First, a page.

Introduction During the travels of his virtuoso years, Franz Liszt liked to try out and even perform on various organs throughout Europe. However, it was only after his move to Weimar in 1848 that he was in regular contact with other organists and began to compose for the “pope of instruments” – in fact, as Alan Walker points out, it is “unthinkable that Liszt would have written his two organ masterpieces ‘Ad nos, ad salutarem undam’ and Prelude and Fugue on ‘B-A-C-H’ in any other environment than [...] Weimar.”
As the Catholic Church in Weimar was small and the organ – as well as ‘modern’ music (e.g. chromaticism) – unwelcome in the liturgy, Liszt became acquainted with a circle of Protestant organists, known as the ‘Weimarer Organistenkreis’. The leading figure among the organists in Weimar was Johann Gottlob Töpfer (1791-1870), organist at the Stadtkirche, professor at the ‘Lehrerseminar’ in Weimar and – perhaps most importantly - a leading authority in organ building in Germany.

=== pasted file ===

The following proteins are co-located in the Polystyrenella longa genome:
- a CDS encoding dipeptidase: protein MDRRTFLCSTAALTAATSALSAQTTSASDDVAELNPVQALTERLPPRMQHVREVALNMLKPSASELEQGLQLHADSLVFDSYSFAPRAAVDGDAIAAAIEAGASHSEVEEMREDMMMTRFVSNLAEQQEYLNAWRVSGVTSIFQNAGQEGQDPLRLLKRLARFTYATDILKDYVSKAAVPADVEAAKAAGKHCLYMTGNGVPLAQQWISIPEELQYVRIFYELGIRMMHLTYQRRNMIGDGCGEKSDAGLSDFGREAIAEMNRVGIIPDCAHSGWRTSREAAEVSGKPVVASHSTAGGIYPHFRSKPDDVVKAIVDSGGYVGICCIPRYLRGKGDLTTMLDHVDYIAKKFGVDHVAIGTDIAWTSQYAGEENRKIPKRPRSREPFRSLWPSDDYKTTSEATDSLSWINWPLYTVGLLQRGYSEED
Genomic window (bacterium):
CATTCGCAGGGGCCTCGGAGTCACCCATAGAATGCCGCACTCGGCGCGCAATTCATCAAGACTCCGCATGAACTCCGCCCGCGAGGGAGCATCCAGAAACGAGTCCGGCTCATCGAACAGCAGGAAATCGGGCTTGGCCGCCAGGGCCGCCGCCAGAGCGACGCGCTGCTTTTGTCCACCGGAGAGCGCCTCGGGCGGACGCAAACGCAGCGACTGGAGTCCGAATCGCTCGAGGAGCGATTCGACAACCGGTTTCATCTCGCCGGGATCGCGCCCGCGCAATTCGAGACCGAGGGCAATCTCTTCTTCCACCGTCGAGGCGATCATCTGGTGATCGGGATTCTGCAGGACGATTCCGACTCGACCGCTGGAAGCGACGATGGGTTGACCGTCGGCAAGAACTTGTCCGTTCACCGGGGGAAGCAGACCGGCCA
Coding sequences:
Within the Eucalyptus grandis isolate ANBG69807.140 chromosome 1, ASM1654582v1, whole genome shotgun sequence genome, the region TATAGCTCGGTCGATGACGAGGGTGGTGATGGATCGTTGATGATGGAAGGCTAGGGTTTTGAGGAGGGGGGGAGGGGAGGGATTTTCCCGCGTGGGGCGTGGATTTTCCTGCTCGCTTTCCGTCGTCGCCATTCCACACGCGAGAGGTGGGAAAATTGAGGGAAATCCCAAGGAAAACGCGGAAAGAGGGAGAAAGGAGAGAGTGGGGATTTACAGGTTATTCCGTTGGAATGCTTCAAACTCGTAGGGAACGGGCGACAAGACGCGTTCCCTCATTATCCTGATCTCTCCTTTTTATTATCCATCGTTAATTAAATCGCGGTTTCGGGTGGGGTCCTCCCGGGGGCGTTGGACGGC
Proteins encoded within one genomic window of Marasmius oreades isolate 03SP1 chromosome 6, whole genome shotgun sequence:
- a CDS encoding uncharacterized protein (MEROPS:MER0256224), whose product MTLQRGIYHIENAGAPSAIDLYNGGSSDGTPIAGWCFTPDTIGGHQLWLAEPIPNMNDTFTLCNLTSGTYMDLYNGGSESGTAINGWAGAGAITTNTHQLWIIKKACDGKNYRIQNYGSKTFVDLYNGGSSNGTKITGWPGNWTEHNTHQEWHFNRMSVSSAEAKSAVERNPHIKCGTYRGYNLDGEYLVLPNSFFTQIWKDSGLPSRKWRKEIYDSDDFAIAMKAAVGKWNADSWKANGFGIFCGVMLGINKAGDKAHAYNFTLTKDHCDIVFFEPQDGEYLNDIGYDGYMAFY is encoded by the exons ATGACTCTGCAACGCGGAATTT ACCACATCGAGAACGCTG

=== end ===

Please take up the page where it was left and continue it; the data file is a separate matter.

In the following paper, I will explore the professional relationship between Liszt and Töpfer. The mutual influence between the two relates to four different areas:
- Their direct relationship, including knowledge and peformance of and influence on each other’s compositions;
- Mutual students;
- Organs that were built according to Töpfer’s ideas and well-known to Liszt;
- Indirect influence on each other’s registrational practice.
The Diapason (August 2013): 24f.